For nearly 10 years, The New York Times has reported on the events of Sept. 11, 2001, and the subsequent local and global effects of the worst terrorist attacks ever to occur on American soil. Now, with the 10th anniversary of the 9/11 attacks a few months away, we want to hear from you.
photo ©2001, Laurance Fendrick
During several days this summer, journalists on our multimedia team will be stationed at locations around New York and the region with video cameras, ready to record your thoughts about Sept. 11. Our purpose is to answer the question: What did you learn from 9/11?It made me start thinking about it. You have all seen my personal account of that day, but what was learned is something I have never thought about before.
I think that we have had to learn that as large a country as we are, we are still vulnerable to terrorism. No foreign attacks on US soil had occurred since the War of 1812 (Pearl Harbor, Hawaii was a US territory at the time it was bombed by the Japanese), and I think that none of us thought it could happen here. There was the Oklahoma City bombing, but that was carried out by one of our own. The first clue we had was the bombing in the World Trade Center parking garage a few years earlier.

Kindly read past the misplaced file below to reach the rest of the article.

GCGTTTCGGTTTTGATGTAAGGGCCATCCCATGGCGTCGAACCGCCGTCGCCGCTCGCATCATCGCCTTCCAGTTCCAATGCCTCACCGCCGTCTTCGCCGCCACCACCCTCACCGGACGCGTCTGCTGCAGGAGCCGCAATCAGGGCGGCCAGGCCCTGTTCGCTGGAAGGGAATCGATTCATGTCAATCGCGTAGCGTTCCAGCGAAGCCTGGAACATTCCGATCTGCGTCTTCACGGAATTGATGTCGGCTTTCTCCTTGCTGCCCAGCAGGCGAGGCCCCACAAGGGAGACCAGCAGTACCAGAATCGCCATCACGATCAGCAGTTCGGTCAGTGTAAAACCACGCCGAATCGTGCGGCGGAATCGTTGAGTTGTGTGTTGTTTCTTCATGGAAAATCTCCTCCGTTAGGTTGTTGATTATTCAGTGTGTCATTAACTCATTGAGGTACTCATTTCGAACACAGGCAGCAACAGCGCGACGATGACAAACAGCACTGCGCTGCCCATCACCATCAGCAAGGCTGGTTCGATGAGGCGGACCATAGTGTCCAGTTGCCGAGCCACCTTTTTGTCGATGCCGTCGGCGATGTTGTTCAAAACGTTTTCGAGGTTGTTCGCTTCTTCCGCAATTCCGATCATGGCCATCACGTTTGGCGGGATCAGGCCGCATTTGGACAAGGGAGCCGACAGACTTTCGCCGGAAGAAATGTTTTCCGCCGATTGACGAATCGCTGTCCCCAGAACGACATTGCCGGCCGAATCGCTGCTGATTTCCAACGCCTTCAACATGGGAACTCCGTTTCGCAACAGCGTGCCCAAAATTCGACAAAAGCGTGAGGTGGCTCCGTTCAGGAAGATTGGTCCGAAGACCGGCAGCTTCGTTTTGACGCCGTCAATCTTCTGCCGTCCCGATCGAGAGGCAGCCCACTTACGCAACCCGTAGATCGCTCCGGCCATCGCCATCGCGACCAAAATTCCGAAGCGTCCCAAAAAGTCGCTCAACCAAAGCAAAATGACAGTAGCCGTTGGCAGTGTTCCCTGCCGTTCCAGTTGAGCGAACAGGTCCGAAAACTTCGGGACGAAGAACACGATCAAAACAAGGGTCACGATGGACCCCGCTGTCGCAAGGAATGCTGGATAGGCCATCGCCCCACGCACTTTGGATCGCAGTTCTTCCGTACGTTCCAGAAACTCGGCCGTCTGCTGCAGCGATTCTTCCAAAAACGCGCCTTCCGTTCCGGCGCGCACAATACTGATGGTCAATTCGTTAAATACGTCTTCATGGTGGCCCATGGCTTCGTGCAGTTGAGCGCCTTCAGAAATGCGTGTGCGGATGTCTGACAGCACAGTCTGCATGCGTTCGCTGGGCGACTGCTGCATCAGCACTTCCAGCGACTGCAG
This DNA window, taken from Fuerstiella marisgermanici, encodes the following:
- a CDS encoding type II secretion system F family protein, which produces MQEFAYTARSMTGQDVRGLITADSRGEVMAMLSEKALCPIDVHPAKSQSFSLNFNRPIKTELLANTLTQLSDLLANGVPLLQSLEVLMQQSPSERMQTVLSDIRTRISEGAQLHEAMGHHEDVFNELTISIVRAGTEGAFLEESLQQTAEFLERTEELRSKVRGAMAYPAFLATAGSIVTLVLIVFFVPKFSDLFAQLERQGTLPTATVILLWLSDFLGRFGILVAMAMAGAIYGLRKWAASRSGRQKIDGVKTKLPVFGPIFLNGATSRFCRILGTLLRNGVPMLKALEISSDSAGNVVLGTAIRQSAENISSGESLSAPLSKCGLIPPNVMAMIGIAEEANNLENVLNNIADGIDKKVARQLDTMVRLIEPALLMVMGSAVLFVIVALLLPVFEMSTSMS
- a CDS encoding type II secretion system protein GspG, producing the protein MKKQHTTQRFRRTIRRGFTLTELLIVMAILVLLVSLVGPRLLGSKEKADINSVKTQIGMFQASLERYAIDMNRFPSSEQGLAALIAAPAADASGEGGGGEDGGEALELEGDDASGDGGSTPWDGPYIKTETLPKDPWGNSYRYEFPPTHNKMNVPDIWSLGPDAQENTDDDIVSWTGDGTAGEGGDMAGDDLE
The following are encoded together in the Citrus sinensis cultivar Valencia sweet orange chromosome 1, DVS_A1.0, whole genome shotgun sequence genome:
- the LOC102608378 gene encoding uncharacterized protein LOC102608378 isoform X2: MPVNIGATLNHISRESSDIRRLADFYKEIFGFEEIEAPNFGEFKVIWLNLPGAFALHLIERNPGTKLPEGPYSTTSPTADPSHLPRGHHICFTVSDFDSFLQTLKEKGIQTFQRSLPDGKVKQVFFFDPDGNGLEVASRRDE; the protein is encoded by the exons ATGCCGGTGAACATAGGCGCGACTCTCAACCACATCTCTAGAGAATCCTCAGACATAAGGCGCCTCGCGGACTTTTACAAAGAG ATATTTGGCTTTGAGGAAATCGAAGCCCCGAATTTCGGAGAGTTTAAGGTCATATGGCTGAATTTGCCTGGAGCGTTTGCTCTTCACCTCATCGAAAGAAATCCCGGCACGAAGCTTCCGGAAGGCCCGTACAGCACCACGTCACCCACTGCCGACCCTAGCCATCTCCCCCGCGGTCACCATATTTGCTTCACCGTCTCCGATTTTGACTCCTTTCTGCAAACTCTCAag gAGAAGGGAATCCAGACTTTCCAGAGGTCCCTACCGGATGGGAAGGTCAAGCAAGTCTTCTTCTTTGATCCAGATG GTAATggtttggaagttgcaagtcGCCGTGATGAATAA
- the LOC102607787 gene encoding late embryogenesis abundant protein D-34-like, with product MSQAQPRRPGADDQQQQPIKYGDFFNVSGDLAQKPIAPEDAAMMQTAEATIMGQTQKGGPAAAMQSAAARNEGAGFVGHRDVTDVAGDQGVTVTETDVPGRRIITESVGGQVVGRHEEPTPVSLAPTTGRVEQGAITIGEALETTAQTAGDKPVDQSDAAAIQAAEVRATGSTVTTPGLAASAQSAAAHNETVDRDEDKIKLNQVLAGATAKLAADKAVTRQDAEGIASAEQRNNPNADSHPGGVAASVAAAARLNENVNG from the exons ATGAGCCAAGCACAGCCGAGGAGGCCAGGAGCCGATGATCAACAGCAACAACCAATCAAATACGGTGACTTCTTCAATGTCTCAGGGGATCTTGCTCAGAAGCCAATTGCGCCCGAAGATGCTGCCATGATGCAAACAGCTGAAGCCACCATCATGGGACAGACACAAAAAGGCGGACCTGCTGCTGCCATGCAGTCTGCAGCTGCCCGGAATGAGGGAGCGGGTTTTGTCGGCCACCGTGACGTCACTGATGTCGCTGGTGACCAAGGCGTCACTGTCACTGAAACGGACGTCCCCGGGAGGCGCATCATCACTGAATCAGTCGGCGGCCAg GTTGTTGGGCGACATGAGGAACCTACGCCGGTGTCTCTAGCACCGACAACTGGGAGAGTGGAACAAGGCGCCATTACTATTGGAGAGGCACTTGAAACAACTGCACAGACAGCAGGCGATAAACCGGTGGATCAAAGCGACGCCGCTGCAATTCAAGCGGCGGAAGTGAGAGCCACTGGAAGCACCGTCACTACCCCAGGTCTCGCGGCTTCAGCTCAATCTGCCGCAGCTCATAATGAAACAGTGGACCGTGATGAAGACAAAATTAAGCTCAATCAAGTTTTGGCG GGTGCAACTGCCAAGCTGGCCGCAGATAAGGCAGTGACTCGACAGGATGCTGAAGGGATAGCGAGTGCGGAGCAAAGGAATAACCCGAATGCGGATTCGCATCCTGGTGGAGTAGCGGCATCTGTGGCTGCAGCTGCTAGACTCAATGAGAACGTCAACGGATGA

However, we have become the country that others have come to hate, so had we been thinking logically, the attacks of 9/11 were inevitable.
It certainly makes us think about the fragility of life. How many left their homes that morning and never returned to their families? These were not soldiers in the Middle East who knew their lives were in danger, but were victims of that war nonetheless.
So I ask you ... what do you think was learned by the events of 9/11 and the days following? What did you learn personally? If you live in the US - what should we have learned? If you live outside of the US, how was your country affected, if at all? (I am particularly interested in the non-US point of view so please share your thoughts.)
I look forward to reading your comments (below) on this ...